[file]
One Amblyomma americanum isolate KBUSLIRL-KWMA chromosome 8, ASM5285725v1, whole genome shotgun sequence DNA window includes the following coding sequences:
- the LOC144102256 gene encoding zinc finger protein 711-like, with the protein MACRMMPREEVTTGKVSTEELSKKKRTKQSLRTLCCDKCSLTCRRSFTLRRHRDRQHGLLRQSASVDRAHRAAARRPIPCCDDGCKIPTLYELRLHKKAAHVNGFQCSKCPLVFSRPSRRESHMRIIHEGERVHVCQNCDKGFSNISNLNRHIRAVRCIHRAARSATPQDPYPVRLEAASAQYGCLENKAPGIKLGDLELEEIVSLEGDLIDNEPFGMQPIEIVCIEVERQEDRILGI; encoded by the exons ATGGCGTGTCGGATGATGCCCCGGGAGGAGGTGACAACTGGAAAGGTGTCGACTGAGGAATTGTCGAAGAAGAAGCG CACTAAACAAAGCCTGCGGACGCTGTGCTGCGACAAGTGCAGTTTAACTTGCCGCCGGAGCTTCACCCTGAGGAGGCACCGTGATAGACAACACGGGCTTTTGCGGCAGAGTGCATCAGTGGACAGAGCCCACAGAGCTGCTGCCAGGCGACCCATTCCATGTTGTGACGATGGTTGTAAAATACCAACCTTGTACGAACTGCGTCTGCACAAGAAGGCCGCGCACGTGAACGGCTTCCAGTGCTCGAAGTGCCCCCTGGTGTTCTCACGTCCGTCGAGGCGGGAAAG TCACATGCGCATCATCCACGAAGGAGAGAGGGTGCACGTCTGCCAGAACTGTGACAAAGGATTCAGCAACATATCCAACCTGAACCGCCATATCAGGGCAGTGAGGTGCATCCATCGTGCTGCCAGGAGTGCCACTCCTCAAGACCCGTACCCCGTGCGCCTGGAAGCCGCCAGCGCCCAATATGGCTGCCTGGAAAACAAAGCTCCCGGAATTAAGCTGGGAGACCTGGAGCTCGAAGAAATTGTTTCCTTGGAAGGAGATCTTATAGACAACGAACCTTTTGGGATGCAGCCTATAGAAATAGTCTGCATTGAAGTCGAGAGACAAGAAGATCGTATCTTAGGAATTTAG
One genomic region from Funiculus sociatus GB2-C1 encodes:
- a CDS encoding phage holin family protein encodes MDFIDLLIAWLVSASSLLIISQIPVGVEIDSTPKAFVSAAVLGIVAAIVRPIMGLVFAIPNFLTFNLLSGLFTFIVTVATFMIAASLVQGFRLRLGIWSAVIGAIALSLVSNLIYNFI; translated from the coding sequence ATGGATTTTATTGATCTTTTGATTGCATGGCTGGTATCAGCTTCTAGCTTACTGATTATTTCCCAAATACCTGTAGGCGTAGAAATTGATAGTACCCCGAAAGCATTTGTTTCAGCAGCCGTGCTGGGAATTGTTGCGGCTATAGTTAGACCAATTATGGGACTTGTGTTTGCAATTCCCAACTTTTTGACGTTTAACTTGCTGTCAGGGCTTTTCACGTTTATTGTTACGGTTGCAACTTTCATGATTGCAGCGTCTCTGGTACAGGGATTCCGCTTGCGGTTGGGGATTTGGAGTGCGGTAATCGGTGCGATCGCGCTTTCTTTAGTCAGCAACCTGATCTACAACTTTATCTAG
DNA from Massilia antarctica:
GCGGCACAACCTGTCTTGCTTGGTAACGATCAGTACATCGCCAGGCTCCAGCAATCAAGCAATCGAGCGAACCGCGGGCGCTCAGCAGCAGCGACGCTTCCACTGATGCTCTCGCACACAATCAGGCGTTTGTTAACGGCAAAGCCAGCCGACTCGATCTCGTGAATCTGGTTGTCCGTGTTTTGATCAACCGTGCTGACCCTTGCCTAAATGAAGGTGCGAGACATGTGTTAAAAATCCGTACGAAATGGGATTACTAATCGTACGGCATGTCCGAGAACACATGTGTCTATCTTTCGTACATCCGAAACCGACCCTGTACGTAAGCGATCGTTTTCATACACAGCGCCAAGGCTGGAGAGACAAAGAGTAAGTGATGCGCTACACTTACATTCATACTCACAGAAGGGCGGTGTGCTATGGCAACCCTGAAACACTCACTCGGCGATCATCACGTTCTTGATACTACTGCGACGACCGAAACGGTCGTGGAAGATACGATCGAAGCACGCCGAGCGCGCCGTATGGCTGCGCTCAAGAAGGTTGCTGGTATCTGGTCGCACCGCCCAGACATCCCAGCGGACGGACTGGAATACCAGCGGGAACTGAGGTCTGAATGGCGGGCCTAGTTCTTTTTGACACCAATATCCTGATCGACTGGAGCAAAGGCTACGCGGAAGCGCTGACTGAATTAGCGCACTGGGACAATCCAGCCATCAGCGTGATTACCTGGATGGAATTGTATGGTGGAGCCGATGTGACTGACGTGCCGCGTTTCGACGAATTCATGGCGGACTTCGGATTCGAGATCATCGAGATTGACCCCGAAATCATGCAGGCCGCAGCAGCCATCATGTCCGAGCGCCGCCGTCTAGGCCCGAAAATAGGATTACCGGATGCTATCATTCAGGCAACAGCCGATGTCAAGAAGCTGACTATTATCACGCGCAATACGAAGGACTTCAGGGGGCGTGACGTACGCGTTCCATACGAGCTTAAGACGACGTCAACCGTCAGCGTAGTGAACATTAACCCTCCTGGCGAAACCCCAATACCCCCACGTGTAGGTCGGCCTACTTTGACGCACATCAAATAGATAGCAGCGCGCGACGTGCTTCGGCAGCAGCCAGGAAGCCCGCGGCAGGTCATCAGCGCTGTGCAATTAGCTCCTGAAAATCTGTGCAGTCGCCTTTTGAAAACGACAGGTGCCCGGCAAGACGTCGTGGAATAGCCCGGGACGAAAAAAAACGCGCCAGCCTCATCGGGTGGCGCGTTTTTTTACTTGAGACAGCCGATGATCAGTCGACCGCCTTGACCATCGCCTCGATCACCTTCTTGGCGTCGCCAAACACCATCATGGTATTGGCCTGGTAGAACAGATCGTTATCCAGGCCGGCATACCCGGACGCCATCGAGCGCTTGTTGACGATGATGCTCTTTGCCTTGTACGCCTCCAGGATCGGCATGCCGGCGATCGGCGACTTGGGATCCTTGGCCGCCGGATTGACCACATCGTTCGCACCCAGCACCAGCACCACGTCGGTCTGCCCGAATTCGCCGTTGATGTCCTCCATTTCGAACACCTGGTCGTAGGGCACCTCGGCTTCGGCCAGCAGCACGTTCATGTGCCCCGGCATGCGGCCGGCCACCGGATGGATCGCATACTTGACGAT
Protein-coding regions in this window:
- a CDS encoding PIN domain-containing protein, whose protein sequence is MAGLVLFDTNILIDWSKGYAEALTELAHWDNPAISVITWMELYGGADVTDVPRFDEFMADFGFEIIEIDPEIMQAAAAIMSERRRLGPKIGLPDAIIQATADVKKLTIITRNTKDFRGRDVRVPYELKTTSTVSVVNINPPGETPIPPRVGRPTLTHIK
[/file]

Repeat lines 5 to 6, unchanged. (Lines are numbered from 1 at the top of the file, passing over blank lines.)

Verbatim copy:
DNA from Massilia antarctica:
GCGGCACAACCTGTCTTGCTTGGTAACGATCAGTACATCGCCAGGCTCCAGCAATCAAGCAATCGAGCGAACCGCGGGCGCTCAGCAGCAGCGACGCTTCCACTGATGCTCTCGCACACAATCAGGCGTTTGTTAACGGCAAAGCCAGCCGACTCGATCTCGTGAATCTGGTTGTCCGTGTTTTGATCAACCGTGCTGACCCTTGCCTAAATGAAGGTGCGAGACATGTGTTAAAAATCCGTACGAAATGGGATTACTAATCGTACGGCATGTCCGAGAACACATGTGTCTATCTTTCGTACATCCGAAACCGACCCTGTACGTAAGCGATCGTTTTCATACACAGCGCCAAGGCTGGAGAGACAAAGAGTAAGTGATGCGCTACACTTACATTCATACTCACAGAAGGGCGGTGTGCTATGGCAACCCTGAAACACTCACTCGGCGATCATCACGTTCTTGATACTACTGCGACGACCGAAACGGTCGTGGAAGATACGATCGAAGCACGCCGAGCGCGCCGTATGGCTGCGCTCAAGAAGGTTGCTGGTATCTGGTCGCACCGCCCAGACATCCCAGCGGACGGACTGGAATACCAGCGGGAACTGAGGTCTGAATGGCGGGCCTAGTTCTTTTTGACACCAATATCCTGATCGACTGGAGCAAAGGCTACGCGGAAGCGCTGACTGAATTAGCGCACTGGGACAATCCAGCCATCAGCGTGATTACCTGGATGGAATTGTATGGTGGAGCCGATGTGACTGACGTGCCGCGTTTCGACGAATTCATGGCGGACTTCGGATTCGAGATCATCGAGATTGACCCCGAAATCATGCAGGCCGCAGCAGCCATCATGTCCGAGCGCCGCCGTCTAGGCCCGAAAATAGGATTACCGGATGCTATCATTCAGGCAACAGCCGATGTCAAGAAGCTGACTATTATCACGCGCAATACGAAGGACTTCAGGGGGCGTGACGTACGCGTTCCATACGAGCTTAAGACGACGTCAACCGTCAGCGTAGTGAACATTAACCCTCCTGGCGAAACCCCAATACCCCCACGTGTAGGTCGGCCTACTTTGACGCACATCAAATAGATAGCAGCGCGCGACGTGCTTCGGCAGCAGCCAGGAAGCCCGCGGCAGGTCATCAGCGCTGTGCAATTAGCTCCTGAAAATCTGTGCAGTCGCCTTTTGAAAACGACAGGTGCCCGGCAAGACGTCGTGGAATAGCCCGGGACGAAAAAAAACGCGCCAGCCTCATCGGGTGGCGCGTTTTTTTACTTGAGACAGCCGATGATCAGTCGACCGCCTTGACCATCGCCTCGATCACCTTCTTGGCGTCGCCAAACACCATCATGGTATTGGCCTGGTAGAACAGATCGTTATCCAGGCCGGCATACCCGGACGCCATCGAGCGCTTGTTGACGATGATGCTCTTTGCCTTGTACGCCTCCAGGATCGGCATGCCGGCGATCGGCGACTTGGGATCCTTGGCCGCCGGATTGACCACATCGTTCGCACCCAGCACCAGCACCACGTCGGTCTGCCCGAATTCGCCGTTGATGTCCTCCATTTCGAACACCTGGTCGTAGGGCACCTCGGCTTCGGCCAGCAGCACGTTCATGTGCCCCGGCATGCGGCCGGCCACCGGATGGATCGCATACTTGACGAT